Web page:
Such conduct was altogether proper for Moses and Elijah. It was exactly in keeping with the character of the dispensation under which they lived, as it will be altogether proper for these two apocalyptic witnesses in their time. But it is altogether improper for a Christian of the present dispensation. The Scriptures are clear enough on that point. “And when his disciples James and John saw this, they said, Lord, wilt thou that we command fire to come down from heaven, and consume them, even as Elijah did? But he turned and rebuked them, and said, Ye know not what manner of spirit ye are of. For the Son of Man is not come to destroy men's lives, but to save them.” (Luke 9:54-56). Elijah knew what spirit he was of. He was acting exactly according to the mind of God when he slew the false prophets with the sword, and called down fire from heaven to devour his enemies. This was altogether right for a Jew, but it is not for a Christian. It was altogether right for the Jews to put the Canaanites to the edge of the sword, but it is not so for a Christian. It was of the Lord that the Jews of Esther's day should take vengeance upon all their enemies in a day, but this is not the work of Christianity. There has been a change of dispensation. In the former economy God was bringing his righteousness to bear upon the earth, and judgement was therefore the character of the time. In the present economy God manifests his grace, and forbearance therefore characterizes the time. It is perfectly plain, then, that the two witnesses of the Apocalypse do not belong to the present dispensation. There must be, and will be, another change of dispensation ere they come on the scene.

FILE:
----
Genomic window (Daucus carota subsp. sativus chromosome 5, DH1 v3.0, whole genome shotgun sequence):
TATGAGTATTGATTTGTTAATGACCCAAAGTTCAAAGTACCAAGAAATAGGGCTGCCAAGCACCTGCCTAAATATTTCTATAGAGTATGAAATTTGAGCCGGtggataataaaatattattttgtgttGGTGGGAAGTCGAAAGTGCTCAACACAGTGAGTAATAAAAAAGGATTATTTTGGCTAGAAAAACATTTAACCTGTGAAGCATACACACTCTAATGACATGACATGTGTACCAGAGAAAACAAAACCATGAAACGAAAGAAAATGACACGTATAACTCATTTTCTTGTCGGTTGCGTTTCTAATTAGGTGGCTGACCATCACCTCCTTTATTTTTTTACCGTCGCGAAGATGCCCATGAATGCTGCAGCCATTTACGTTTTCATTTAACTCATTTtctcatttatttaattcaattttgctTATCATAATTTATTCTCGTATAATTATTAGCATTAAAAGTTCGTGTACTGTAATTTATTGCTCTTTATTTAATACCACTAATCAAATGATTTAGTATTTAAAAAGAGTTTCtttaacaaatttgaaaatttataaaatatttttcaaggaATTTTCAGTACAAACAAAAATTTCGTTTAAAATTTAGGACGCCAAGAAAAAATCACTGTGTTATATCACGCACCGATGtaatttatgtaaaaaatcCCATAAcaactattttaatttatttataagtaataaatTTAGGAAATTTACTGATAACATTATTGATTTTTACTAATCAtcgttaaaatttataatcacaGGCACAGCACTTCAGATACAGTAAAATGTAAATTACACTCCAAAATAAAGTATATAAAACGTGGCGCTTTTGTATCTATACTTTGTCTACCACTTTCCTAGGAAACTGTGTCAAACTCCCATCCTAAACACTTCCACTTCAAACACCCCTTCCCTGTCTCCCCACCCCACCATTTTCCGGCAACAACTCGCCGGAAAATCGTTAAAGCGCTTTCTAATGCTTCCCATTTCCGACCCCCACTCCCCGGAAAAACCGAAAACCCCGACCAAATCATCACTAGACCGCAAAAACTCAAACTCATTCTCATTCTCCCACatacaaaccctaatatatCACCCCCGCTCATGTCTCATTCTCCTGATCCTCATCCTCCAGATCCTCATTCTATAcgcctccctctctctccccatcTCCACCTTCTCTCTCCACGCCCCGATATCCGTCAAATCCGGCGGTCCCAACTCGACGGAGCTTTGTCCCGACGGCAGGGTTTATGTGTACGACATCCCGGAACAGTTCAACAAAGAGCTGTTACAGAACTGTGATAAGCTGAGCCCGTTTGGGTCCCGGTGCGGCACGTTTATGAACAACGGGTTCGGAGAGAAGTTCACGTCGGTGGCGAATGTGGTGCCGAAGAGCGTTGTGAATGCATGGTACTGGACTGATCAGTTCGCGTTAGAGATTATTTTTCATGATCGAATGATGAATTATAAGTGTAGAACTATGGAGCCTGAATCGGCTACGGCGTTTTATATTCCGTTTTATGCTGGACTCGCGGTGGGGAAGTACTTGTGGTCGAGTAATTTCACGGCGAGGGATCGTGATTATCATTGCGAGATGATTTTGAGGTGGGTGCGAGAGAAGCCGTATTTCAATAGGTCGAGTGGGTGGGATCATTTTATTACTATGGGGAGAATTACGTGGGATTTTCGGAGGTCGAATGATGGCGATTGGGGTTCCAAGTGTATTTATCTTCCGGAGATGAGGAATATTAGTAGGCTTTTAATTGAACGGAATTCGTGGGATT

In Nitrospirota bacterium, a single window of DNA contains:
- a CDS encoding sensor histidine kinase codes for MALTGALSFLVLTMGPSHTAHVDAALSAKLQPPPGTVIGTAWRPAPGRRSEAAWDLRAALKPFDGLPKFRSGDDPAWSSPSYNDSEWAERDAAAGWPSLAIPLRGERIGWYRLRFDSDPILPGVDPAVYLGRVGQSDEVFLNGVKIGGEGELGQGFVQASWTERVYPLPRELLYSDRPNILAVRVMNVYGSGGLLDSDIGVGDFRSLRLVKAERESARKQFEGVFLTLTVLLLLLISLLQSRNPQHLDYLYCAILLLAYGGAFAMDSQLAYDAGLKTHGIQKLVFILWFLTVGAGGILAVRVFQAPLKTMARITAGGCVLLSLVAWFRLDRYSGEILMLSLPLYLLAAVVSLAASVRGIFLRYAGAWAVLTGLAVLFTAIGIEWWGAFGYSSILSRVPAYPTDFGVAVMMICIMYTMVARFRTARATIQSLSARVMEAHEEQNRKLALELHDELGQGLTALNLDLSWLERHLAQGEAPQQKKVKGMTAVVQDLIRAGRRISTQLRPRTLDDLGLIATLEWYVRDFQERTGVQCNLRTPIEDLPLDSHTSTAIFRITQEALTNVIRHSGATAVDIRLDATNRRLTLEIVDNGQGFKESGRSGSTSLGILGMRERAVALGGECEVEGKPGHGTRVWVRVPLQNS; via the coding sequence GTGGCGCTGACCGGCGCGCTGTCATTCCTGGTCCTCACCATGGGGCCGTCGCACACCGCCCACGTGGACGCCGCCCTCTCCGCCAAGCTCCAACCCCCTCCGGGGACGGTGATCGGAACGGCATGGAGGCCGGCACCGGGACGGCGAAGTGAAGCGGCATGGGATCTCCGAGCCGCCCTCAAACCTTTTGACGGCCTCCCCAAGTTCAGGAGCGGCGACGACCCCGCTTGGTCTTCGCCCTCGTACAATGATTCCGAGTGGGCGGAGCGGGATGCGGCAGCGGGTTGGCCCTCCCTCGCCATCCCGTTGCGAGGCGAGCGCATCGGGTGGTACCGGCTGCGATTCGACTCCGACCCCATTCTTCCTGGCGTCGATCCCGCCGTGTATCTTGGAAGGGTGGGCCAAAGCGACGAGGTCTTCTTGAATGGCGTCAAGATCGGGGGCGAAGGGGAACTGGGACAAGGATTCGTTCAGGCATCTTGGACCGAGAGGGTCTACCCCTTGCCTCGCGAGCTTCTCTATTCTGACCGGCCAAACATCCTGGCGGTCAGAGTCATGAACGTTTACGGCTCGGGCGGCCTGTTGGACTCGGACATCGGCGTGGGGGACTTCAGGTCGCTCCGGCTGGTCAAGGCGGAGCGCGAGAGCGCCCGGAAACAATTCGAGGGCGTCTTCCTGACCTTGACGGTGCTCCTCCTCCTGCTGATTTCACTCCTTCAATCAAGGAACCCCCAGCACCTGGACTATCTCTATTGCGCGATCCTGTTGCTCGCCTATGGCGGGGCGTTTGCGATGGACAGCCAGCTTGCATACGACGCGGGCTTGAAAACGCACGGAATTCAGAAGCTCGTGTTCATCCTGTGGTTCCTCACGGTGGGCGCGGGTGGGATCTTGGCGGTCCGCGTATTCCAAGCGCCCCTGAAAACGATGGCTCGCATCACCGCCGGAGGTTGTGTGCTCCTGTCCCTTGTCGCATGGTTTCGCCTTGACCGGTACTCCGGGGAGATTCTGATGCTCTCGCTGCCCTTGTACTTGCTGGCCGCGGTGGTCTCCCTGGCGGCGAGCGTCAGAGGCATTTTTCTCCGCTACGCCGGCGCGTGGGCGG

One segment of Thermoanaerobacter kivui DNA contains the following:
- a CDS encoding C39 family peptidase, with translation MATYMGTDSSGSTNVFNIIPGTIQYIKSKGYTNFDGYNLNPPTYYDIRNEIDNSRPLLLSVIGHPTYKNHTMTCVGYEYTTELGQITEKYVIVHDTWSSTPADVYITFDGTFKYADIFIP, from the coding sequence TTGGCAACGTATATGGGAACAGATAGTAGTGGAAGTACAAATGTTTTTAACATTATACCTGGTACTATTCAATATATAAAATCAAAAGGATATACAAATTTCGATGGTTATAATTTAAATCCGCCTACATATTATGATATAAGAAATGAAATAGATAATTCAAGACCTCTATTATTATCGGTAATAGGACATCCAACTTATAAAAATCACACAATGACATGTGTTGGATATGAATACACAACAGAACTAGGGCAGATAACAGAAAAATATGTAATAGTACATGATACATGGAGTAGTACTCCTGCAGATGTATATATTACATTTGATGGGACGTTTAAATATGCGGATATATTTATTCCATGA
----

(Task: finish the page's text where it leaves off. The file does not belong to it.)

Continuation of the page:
That change of dispensation is plainly indicated in Revelation 11, but two verses before these two witnesses appear. There we are told, “And there was given me a reed like unto a rod, and the angel stood, saying, Rise, and measure the temple of God, and the altar, and them that worship therein. But the court which is without the temple leave out, and measure it not, for it is given unto the Gentiles, and the holy city shall they tread under foot forty and two months.” Now observe, this measuring of the temple indicates that God again takes possession of it, and owns it as his. It is again “the temple of God.” And it is perfectly plain from the following verse that this is no heavenly or spiritual temple, but the Jewish temple in Jerusalem, the outer court of which is given to the Gentiles, while they still tread down the holy city. If that temple were standing today----if the Jews were to build it tomorrow----it would not be the temple of God. It would not be owned of God, any more than he owns the Mormon temple in Salt Lake City, Utah. God cannot own that temple of the Jews until there is a change of dispensation. I insist upon this as a point of the first importance, for some post-tribulationists hold that the two witnesses belong to the church, or represent the church. And why? Only to thrust the church of the present dispensation into “the time of Jacob's trouble.” Yet the obvious character of these two witnesses is a plain indication that they do not belong to the present economy. If they were on the earth today, and members of the church of God, they would be acting altogether out of character, and altogether against the mind of the Lord.